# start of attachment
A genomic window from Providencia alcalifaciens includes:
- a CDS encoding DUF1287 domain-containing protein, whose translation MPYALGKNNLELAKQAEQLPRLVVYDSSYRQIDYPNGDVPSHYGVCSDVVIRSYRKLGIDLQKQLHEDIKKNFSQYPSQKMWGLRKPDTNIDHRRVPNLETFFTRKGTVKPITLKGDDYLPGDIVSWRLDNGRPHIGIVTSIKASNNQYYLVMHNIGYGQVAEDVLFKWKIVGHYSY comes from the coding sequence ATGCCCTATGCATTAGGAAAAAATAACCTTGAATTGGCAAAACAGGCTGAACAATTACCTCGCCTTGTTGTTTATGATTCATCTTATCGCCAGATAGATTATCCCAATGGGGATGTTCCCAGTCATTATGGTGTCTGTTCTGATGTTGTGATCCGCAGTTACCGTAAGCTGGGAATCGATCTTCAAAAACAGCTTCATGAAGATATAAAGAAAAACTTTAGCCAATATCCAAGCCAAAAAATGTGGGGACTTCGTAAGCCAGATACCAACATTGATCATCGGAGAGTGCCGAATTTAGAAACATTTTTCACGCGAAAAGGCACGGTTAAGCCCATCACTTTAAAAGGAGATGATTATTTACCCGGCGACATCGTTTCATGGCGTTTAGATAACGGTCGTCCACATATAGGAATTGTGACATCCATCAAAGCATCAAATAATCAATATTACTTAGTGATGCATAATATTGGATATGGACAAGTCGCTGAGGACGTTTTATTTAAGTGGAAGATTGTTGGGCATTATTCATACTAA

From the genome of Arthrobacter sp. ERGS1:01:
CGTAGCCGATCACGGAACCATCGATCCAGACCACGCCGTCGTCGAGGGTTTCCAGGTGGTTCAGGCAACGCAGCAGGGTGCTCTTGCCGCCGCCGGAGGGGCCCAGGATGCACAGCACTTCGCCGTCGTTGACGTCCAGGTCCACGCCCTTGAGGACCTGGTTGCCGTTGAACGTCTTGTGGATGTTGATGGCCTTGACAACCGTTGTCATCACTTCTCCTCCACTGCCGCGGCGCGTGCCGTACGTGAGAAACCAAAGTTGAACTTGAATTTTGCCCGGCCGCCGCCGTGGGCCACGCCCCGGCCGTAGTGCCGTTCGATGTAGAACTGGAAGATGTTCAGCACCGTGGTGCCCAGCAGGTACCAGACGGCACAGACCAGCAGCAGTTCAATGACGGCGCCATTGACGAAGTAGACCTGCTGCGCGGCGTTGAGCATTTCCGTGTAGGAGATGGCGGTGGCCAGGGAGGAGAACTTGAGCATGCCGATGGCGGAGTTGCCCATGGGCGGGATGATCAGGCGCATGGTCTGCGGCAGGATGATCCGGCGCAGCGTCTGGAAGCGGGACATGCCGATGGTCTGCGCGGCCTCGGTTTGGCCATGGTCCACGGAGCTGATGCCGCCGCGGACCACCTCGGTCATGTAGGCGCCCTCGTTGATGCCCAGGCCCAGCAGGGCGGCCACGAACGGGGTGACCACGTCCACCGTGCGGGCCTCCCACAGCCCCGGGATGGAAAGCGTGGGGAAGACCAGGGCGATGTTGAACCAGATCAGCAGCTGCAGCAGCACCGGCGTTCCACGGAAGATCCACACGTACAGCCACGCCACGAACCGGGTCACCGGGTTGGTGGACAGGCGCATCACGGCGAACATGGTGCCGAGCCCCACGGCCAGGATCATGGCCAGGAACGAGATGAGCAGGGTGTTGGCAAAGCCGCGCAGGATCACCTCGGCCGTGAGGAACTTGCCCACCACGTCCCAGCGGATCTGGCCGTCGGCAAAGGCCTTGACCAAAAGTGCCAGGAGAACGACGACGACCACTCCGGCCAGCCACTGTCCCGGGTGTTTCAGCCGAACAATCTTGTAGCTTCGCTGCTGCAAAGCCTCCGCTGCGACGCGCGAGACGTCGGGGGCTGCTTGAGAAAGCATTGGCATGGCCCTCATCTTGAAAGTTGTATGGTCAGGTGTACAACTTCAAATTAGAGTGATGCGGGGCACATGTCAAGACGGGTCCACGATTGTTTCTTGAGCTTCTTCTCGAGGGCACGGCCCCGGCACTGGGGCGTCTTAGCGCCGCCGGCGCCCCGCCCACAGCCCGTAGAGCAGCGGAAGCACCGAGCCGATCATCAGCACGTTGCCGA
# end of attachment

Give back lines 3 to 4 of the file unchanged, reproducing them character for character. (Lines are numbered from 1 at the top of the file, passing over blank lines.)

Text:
From the genome of Arthrobacter sp. ERGS1:01:
CGTAGCCGATCACGGAACCATCGATCCAGACCACGCCGTCGTCGAGGGTTTCCAGGTGGTTCAGGCAACGCAGCAGGGTGCTCTTGCCGCCGCCGGAGGGGCCCAGGATGCACAGCACTTCGCCGTCGTTGACGTCCAGGTCCACGCCCTTGAGGACCTGGTTGCCGTTGAACGTCTTGTGGATGTTGATGGCCTTGACAACCGTTGTCATCACTTCTCCTCCACTGCCGCGGCGCGTGCCGTACGTGAGAAACCAAAGTTGAACTTGAATTTTGCCCGGCCGCCGCCGTGGGCCACGCCCCGGCCGTAGTGCCGTTCGATGTAGAACTGGAAGATGTTCAGCACCGTGGTGCCCAGCAGGTACCAGACGGCACAGACCAGCAGCAGTTCAATGACGGCGCCATTGACGAAGTAGACCTGCTGCGCGGCGTTGAGCATTTCCGTGTAGGAGATGGCGGTGGCCAGGGAGGAGAACTTGAGCATGCCGATGGCGGAGTTGCCCATGGGCGGGATGATCAGGCGCATGGTCTGCGGCAGGATGATCCGGCGCAGCGTCTGGAAGCGGGACATGCCGATGGTCTGCGCGGCCTCGGTTTGGCCATGGTCCACGGAGCTGATGCCGCCGCGGACCACCTCGGTCATGTAGGCGCCCTCGTTGATGCCCAGGCCCAGCAGGGCGGCCACGAACGGGGTGACCACGTCCACCGTGCGGGCCTCCCACAGCCCCGGGATGGAAAGCGTGGGGAAGACCAGGGCGATGTTGAACCAGATCAGCAGCTGCAGCAGCACCGGCGTTCCACGGAAGATCCACACGTACAGCCACGCCACGAACCGGGTCACCGGGTTGGTGGACAGGCGCATCACGGCGAACATGGTGCCGAGCCCCACGGCCAGGATCATGGCCAGGAACGAGATGAGCAGGGTGTTGGCAAAGCCGCGCAGGATCACCTCGGCCGTGAGGAACTTGCCCACCACGTCCCAGCGGATCTGGCCGTCGGCAAAGGCCTTGACCAAAAGTGCCAGGAGAACGACGACGACCACTCCGGCCAGCCACTGTCCCGGGTGTTTCAGCCGAACAATCTTGTAGCTTCGCTGCTGCAAAGCCTCCGCTGCGACGCGCGAGACGTCGGGGGCTGCTTGAGAAAGCATTGGCATGGCCCTCATCTTGAAAGTTGTATGGTCAGGTGTACAACTTCAAATTAGAGTGATGCGGGGCACATGTCAAGACGGGTCCACGATTGTTTCTTGAGCTTCTTCTCGAGGGCACGGCCCCGGCACTGGGGCGTCTTAGCGCCGCCGGCGCCCCGCCCACAGCCCGTAGAGCAGCGGAAGCACCGAGCCGATCATCAGCACGTTGCCGA